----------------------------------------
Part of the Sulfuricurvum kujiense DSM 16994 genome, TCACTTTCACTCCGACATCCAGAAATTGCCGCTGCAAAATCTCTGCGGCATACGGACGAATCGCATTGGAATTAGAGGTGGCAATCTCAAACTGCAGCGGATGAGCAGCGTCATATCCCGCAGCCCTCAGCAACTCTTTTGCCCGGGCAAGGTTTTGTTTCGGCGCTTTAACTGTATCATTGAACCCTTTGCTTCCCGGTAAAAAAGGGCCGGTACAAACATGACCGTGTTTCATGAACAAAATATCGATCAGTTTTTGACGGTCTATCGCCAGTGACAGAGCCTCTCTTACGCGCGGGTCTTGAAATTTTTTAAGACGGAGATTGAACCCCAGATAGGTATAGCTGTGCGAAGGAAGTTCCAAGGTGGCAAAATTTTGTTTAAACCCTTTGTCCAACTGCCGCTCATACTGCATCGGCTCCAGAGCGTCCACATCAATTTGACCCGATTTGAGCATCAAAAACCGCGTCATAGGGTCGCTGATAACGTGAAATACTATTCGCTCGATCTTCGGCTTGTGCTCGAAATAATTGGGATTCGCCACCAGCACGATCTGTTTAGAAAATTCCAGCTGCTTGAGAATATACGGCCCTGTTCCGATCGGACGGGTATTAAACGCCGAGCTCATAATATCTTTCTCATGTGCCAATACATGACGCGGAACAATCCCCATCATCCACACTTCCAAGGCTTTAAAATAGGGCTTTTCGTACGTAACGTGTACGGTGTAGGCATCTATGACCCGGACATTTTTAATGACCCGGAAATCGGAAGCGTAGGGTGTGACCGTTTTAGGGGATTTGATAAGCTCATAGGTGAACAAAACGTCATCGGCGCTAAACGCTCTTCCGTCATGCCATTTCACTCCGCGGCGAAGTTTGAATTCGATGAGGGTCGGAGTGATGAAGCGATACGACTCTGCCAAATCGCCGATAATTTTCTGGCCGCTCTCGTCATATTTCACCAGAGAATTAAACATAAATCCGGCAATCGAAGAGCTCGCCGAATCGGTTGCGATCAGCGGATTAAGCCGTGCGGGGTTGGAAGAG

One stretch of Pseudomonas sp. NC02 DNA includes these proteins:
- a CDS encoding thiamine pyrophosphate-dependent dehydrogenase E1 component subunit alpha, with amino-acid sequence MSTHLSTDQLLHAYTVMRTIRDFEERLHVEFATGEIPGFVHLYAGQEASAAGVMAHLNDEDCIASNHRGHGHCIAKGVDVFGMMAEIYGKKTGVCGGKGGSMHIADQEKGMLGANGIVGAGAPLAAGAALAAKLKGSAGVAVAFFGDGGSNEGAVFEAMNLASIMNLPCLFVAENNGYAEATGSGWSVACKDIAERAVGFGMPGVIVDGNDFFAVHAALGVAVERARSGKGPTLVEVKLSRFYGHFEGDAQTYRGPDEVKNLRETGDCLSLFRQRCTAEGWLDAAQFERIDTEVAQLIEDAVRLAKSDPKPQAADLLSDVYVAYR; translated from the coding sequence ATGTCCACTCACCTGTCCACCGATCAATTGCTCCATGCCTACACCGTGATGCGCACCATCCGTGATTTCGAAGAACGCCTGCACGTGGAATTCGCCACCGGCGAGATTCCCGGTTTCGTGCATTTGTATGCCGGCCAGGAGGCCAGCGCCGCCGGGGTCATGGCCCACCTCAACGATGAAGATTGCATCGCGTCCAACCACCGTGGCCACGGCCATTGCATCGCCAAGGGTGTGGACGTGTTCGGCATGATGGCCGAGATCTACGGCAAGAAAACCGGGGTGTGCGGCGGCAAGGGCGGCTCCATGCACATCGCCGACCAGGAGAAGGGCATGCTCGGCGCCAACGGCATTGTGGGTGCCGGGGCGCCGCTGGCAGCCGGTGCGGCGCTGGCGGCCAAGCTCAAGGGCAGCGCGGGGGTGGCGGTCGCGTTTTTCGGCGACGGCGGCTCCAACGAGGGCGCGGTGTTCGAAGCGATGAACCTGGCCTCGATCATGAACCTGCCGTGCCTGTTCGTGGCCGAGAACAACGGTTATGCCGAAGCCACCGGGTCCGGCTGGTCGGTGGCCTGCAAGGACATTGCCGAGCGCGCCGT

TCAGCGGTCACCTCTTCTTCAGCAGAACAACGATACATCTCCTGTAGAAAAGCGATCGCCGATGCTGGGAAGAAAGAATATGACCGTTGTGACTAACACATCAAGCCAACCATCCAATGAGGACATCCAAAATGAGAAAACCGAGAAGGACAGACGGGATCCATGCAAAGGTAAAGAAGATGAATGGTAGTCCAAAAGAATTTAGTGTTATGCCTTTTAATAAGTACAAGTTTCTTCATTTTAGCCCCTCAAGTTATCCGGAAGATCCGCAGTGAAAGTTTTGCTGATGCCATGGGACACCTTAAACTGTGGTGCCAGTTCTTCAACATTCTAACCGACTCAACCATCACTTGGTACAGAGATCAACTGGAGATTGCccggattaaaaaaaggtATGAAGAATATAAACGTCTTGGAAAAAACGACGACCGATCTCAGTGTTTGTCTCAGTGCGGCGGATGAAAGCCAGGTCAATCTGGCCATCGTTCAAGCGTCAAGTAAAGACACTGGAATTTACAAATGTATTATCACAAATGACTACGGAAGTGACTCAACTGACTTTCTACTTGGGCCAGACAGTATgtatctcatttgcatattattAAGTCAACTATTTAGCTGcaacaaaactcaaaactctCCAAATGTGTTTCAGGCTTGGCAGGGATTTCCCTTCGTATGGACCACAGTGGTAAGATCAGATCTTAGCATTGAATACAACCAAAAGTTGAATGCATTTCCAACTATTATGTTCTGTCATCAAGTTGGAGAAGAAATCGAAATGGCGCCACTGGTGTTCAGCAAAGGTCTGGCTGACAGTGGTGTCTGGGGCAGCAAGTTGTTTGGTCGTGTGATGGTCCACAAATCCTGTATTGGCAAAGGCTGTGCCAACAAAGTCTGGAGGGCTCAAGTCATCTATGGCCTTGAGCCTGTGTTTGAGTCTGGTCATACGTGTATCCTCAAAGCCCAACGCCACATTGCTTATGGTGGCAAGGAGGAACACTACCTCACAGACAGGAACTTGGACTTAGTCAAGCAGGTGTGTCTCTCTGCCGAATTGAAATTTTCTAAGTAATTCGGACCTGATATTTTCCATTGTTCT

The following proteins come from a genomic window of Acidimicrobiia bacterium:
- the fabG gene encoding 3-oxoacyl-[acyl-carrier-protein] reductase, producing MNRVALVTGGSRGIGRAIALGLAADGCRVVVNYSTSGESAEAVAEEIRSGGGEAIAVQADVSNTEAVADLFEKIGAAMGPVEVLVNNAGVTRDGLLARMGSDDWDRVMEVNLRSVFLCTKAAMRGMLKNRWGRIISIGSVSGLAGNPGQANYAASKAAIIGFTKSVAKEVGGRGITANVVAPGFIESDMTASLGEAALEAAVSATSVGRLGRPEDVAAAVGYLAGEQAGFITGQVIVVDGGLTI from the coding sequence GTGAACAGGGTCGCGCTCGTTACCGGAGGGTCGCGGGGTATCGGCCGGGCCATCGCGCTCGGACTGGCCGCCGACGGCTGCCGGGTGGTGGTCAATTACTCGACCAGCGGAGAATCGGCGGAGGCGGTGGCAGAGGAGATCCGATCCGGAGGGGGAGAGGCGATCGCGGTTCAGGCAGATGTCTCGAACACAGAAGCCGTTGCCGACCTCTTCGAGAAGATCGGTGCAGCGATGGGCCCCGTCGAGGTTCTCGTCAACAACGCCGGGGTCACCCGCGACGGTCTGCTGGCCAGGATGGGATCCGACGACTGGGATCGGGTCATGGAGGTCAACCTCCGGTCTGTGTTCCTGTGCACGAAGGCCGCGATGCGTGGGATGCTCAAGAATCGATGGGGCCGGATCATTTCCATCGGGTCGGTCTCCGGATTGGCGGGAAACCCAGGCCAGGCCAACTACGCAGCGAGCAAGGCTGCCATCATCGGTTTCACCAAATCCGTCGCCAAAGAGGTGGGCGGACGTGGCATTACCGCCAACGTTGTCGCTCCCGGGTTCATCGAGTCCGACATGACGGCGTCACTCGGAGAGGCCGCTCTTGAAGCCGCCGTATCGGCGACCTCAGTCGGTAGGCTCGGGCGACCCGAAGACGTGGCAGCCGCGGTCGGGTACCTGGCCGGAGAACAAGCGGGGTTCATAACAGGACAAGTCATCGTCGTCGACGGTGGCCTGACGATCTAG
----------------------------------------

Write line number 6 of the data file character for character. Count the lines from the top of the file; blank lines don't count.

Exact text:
- the fabG gene encoding 3-oxoacyl-[acyl-carrier-protein] reductase, producing MNRVALVTGGSRGIGRAIALGLAADGCRVVVNYSTSGESAEAVAEEIRSGGGEAIAVQADVSNTEAVADLFEKIGAAMGPVEVLVNNAGVTRDGLLARMGSDDWDRVMEVNLRSVFLCTKAAMRGMLKNRWGRIISIGSVSGLAGNPGQANYAASKAAIIGFTKSVAKEVGGRGITANVVAPGFIESDMTASLGEAALEAAVSATSVGRLGRPEDVAAAVGYLAGEQAGFITGQVIVVDGGLTI from the coding sequence GTGAACAGGGTCGCGCTCGTTACCGGAGGGTCGCGGGGTATCGGCCGGGCCATCGCGCTCGGACTGGCCGCCGACGGCTGCCGGGTGGTGGTCAATTACTCGACCAGCGGAGAATCGGCGGAGGCGGTGGCAGAGGAGATCCGATCCGGAGGGGGAGAGGCGATCGCGGTTCAGGCAGATGTCTCGAACACAGAAGCCGTTGCCGACCTCTTCGAGAAGATCGGTGCAGCGATGGGCCCCGTCGAGGTTCTCGTCAACAACGCCGGGGTCACCCGCGACGGTCTGCTGGCCAGGATGGGATCCGACGACTGGGATCGGGTCATGGAGGTCAACCTCCGGTCTGTGTTCCTGTGCACGAAGGCCGCGATGCGTGGGATGCTCAAGAATCGATGGGGCCGGATCATTTCCATCGGGTCGGTCTCCGGATTGGCGGGAAACCCAGGCCAGGCCAACTACGCAGCGAGCAAGGCTGCCATCATCGGTTTCACCAAATCCGTCGCCAAAGAGGTGGGCGGACGTGGCATTACCGCCAACGTTGTCGCTCCCGGGTTCATCGAGTCCGACATGACGGCGTCACTCGGAGAGGCCGCTCTTGAAGCCGCCGTATCGGCGACCTCAGTCGGTAGGCTCGGGCGACCCGAAGACGTGGCAGCCGCGGTCGGGTACCTGGCCGGAGAACAAGCGGGGTTCATAACAGGACAAGTCATCGTCGTCGACGGTGGCCTGACGATCTAG